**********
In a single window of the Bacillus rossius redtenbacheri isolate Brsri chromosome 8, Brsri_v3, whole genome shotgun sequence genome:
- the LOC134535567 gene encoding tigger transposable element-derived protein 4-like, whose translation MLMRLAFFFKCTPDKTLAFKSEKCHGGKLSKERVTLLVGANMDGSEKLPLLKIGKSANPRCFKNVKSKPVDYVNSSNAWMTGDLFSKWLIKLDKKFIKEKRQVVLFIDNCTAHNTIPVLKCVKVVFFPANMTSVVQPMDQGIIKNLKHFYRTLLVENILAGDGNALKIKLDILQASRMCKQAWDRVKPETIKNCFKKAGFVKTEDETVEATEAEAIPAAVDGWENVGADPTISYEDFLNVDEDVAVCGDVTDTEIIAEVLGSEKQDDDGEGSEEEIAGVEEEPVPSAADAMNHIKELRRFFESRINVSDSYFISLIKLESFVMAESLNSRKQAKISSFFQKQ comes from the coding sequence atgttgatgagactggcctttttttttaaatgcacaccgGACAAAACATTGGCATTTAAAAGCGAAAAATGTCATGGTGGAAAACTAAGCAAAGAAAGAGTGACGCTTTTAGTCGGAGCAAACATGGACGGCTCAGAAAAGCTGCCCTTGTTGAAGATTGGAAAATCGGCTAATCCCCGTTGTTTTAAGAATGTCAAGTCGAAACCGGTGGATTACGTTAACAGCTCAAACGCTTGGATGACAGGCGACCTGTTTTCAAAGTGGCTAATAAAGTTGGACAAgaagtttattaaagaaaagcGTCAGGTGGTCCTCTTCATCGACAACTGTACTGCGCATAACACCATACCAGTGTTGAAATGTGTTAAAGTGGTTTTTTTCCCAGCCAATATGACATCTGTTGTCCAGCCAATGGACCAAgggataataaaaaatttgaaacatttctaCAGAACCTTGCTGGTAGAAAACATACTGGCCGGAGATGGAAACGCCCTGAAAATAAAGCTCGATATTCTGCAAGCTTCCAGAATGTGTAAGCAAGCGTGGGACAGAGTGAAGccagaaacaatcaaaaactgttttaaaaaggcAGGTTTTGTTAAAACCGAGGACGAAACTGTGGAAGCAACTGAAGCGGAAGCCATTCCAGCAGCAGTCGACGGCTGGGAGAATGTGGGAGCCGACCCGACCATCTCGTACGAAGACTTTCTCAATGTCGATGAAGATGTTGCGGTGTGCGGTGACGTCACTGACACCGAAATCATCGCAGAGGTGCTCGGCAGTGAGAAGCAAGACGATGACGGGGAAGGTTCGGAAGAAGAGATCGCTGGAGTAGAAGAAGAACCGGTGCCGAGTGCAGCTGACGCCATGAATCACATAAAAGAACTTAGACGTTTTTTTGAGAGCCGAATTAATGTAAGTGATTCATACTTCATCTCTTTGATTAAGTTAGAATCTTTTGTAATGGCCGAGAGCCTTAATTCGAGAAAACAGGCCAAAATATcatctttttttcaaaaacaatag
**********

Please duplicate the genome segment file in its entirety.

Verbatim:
In a single window of the Bacillus rossius redtenbacheri isolate Brsri chromosome 8, Brsri_v3, whole genome shotgun sequence genome:
- the LOC134535567 gene encoding tigger transposable element-derived protein 4-like, whose translation MLMRLAFFFKCTPDKTLAFKSEKCHGGKLSKERVTLLVGANMDGSEKLPLLKIGKSANPRCFKNVKSKPVDYVNSSNAWMTGDLFSKWLIKLDKKFIKEKRQVVLFIDNCTAHNTIPVLKCVKVVFFPANMTSVVQPMDQGIIKNLKHFYRTLLVENILAGDGNALKIKLDILQASRMCKQAWDRVKPETIKNCFKKAGFVKTEDETVEATEAEAIPAAVDGWENVGADPTISYEDFLNVDEDVAVCGDVTDTEIIAEVLGSEKQDDDGEGSEEEIAGVEEEPVPSAADAMNHIKELRRFFESRINVSDSYFISLIKLESFVMAESLNSRKQAKISSFFQKQ comes from the coding sequence atgttgatgagactggcctttttttttaaatgcacaccgGACAAAACATTGGCATTTAAAAGCGAAAAATGTCATGGTGGAAAACTAAGCAAAGAAAGAGTGACGCTTTTAGTCGGAGCAAACATGGACGGCTCAGAAAAGCTGCCCTTGTTGAAGATTGGAAAATCGGCTAATCCCCGTTGTTTTAAGAATGTCAAGTCGAAACCGGTGGATTACGTTAACAGCTCAAACGCTTGGATGACAGGCGACCTGTTTTCAAAGTGGCTAATAAAGTTGGACAAgaagtttattaaagaaaagcGTCAGGTGGTCCTCTTCATCGACAACTGTACTGCGCATAACACCATACCAGTGTTGAAATGTGTTAAAGTGGTTTTTTTCCCAGCCAATATGACATCTGTTGTCCAGCCAATGGACCAAgggataataaaaaatttgaaacatttctaCAGAACCTTGCTGGTAGAAAACATACTGGCCGGAGATGGAAACGCCCTGAAAATAAAGCTCGATATTCTGCAAGCTTCCAGAATGTGTAAGCAAGCGTGGGACAGAGTGAAGccagaaacaatcaaaaactgttttaaaaaggcAGGTTTTGTTAAAACCGAGGACGAAACTGTGGAAGCAACTGAAGCGGAAGCCATTCCAGCAGCAGTCGACGGCTGGGAGAATGTGGGAGCCGACCCGACCATCTCGTACGAAGACTTTCTCAATGTCGATGAAGATGTTGCGGTGTGCGGTGACGTCACTGACACCGAAATCATCGCAGAGGTGCTCGGCAGTGAGAAGCAAGACGATGACGGGGAAGGTTCGGAAGAAGAGATCGCTGGAGTAGAAGAAGAACCGGTGCCGAGTGCAGCTGACGCCATGAATCACATAAAAGAACTTAGACGTTTTTTTGAGAGCCGAATTAATGTAAGTGATTCATACTTCATCTCTTTGATTAAGTTAGAATCTTTTGTAATGGCCGAGAGCCTTAATTCGAGAAAACAGGCCAAAATATcatctttttttcaaaaacaatag